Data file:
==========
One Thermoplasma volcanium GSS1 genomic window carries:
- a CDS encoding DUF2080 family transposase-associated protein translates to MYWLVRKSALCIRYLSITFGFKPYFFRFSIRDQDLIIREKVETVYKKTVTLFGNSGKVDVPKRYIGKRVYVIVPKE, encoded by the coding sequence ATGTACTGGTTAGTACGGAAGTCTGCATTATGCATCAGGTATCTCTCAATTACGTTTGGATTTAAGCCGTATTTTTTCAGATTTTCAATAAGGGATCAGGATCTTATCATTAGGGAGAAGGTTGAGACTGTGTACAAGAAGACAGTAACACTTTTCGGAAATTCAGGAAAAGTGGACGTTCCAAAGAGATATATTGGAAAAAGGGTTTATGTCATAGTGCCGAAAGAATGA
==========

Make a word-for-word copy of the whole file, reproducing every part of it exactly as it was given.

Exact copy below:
One Thermoplasma volcanium GSS1 genomic window carries:
- a CDS encoding DUF2080 family transposase-associated protein translates to MYWLVRKSALCIRYLSITFGFKPYFFRFSIRDQDLIIREKVETVYKKTVTLFGNSGKVDVPKRYIGKRVYVIVPKE, encoded by the coding sequence ATGTACTGGTTAGTACGGAAGTCTGCATTATGCATCAGGTATCTCTCAATTACGTTTGGATTTAAGCCGTATTTTTTCAGATTTTCAATAAGGGATCAGGATCTTATCATTAGGGAGAAGGTTGAGACTGTGTACAAGAAGACAGTAACACTTTTCGGAAATTCAGGAAAAGTGGACGTTCCAAAGAGATATATTGGAAAAAGGGTTTATGTCATAGTGCCGAAAGAATGA